The 12th Code is radically different from the current Code and seeks to deliver outcomes rather than prescribe how services should operate. The premise is that as long as businesses deliver these outcomes for consumers, they will be more free to design their services in a way that suits them and their customers. (Sounds like a good approach to me.Ed) This makes it all the more important that the industry has a good understanding of PpP’s expectations in applying the new rules.

PpP’s consultation on the Guidance Notes shows what the Code means in practice so companies can be confident about what is required of them. The idea of the ‘new’ Guidance is to provide a consolidated source of information so providers of PRS (premium rate services) can easily find what they need and it should also allow for a quicker response to newly-identified risks or unacceptable practices (since Guidance can be updated without the need to amend the Code of Practice itself).

Alex Haffner at SNR Denton has now prepared a Guide covering the most important Guidance Notes for MEF members. (It seems to me that anyone can download a copy of the briefing notes by entering your contact details on the site. If that’s not the case, let me know and I’ll see if I can get a copy I can publish or link to from here so anyone interested can access – Ed.)

MEF has previously published a Guide to the PpP Code consultation.

For more information on MEF’s work please contact Suhail Bhat or Miranda Roberts.

And if you’re in the world of Mobile Entertainment in the UK and beyond, you may want to consider joining the Mobile Entertainment Forum (MEF). This is an example of the good stuff that they do for their members.

Tuesday, October 26, 2010

HP viral video campaign – Be the Star - is pretty neat

HP Be A Star

OK, I know this one isn’t mobile at all, but I still like the idea of using personalised video as part of a marketing campaign, and I think Hewlett Packard does this one pretty well. I’m not a big fan of online video – I don’t usually have the patience for it, but I like this one. They’re not promising that they’ll make any of us rich or famous, but they do show us what it might feel like to be in the paparazzi limelight by including your image in a video segment – you can see mine below. And it does this on the fly, and adjusts headlines and copy too. It’s not the first time this has been done (check out my post from 2007 explaining the Get The Message campaign) but it still delights and it is done very well.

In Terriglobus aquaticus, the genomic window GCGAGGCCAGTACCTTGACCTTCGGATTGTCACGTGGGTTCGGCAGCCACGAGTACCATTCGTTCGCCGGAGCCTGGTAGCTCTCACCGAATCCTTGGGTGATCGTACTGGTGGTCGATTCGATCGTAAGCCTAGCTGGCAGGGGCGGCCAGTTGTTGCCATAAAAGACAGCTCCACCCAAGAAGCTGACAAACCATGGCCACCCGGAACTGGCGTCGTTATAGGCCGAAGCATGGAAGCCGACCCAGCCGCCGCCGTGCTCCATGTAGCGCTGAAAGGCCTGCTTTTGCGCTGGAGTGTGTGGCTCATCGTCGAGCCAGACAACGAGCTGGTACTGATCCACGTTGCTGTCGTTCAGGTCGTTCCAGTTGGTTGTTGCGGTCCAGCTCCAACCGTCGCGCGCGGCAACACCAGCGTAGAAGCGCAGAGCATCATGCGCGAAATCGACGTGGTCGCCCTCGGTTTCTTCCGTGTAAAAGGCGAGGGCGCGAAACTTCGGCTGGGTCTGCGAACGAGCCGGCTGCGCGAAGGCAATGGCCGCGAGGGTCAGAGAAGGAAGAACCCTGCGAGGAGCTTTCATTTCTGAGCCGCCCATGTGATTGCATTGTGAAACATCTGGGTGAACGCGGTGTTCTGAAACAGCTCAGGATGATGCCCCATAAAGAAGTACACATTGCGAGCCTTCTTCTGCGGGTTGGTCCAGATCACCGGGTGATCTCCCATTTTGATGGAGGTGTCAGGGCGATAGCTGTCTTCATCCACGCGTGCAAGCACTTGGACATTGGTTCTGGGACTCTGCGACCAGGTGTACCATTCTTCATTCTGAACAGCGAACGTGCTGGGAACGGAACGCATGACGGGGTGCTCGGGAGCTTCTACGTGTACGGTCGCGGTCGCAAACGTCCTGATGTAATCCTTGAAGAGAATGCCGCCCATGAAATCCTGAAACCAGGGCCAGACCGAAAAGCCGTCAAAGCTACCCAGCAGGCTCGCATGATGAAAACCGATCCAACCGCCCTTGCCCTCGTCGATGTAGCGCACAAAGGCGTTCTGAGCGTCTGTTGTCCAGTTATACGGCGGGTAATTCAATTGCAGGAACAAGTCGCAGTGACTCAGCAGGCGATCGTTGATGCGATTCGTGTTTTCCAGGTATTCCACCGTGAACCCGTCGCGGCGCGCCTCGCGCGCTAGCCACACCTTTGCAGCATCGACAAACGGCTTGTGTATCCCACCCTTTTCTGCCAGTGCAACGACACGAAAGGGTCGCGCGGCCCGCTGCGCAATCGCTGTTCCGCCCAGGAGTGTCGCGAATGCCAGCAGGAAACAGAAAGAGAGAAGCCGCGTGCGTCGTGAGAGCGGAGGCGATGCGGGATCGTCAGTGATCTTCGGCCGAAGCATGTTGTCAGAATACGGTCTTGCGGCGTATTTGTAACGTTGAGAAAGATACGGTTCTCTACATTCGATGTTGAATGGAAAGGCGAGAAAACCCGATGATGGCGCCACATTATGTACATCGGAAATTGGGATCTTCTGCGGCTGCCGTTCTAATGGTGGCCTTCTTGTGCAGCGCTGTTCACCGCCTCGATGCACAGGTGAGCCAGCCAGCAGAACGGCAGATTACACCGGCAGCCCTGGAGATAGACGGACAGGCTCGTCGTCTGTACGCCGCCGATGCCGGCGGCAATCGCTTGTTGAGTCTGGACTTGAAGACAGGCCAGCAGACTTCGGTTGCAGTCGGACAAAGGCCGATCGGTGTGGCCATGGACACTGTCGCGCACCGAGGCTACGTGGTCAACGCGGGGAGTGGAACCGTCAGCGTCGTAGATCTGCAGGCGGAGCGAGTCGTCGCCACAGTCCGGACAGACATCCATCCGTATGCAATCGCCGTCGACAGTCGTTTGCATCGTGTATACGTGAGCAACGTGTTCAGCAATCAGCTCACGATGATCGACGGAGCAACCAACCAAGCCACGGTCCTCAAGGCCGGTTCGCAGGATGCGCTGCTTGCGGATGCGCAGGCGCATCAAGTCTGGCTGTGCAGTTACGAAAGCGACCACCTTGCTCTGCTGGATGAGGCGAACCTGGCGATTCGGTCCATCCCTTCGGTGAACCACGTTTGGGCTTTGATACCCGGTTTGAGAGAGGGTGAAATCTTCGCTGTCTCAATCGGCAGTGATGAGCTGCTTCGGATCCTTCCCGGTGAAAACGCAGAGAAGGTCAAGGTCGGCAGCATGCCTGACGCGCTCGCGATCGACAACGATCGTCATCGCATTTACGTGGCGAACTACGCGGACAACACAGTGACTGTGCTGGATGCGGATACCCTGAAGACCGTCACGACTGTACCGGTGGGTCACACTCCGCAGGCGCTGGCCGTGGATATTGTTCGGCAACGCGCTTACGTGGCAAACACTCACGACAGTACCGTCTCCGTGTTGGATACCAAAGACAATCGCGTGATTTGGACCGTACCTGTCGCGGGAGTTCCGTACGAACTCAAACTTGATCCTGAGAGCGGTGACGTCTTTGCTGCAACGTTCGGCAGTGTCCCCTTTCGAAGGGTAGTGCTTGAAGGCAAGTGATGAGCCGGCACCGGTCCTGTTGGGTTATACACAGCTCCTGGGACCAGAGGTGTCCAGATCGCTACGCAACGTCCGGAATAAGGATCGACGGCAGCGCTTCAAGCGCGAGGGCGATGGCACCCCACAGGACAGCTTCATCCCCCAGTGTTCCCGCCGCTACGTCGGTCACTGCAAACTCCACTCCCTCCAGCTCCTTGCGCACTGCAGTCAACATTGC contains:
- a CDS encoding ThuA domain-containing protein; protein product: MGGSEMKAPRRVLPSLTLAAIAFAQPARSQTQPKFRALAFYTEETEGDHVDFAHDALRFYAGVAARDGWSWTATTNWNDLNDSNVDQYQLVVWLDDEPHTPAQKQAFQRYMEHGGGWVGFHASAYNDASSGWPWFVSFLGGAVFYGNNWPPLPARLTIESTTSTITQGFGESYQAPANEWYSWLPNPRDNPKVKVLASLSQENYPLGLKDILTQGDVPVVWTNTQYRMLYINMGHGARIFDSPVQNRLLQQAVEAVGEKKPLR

So if you fancy giving it a go, then click here to create your own video (this takes you to the facebook app). It's really easy, you can either upload one of your own jpg's from your computer (although I had to rename my photo as the file name had spaces in it and/or was too long) or connect with your facebook account. If you upload your own picture, it asks a few basic questions. If you connect with facebook, it knows the answers to those questions already. And once you've done that, please share it with me by sending me the relevant link - either by adding it as a comment below or tweet it to me or email me. I'm curious to know how far-reaching campaigns like this really are.

There's also a facebook group if you're that way inclined too.

This is a Sponsored Post.

Share hosted by Wikio

The search for a kettle commences

Yes, that’s right. The search for a kettle has started for the Russell Hobbs K1 from 1955. So yes, it’s an old kettle, but not just any old kettle if you see what I mean. Apparently the K1 was the first kettle in the world to turn itself off once it had boiled rather than you having to wait to turn the kettle off yourself before the kettle boiled dry. The K1 solved the problem with a valve switch that turned the power off when the steam from the boiling water passed through it.  Cool, huh!

K1 kettleSo the folks at Russell Hobbs are asking people to tweet their pictures of their K1 to @russellhobbsuk, put them on the Russell Hobbs UK Facebook page or upload them to the Russell_hobbs_uk  Flickr group. Each person who sends in a picture of a kettle they think might be the K1 will win a 10% discount off a Russell Hobbs purchase and Russell Hobbs promises the lucky owner(s) of a K1, the full Russell Hobbs unique Heritage Collection.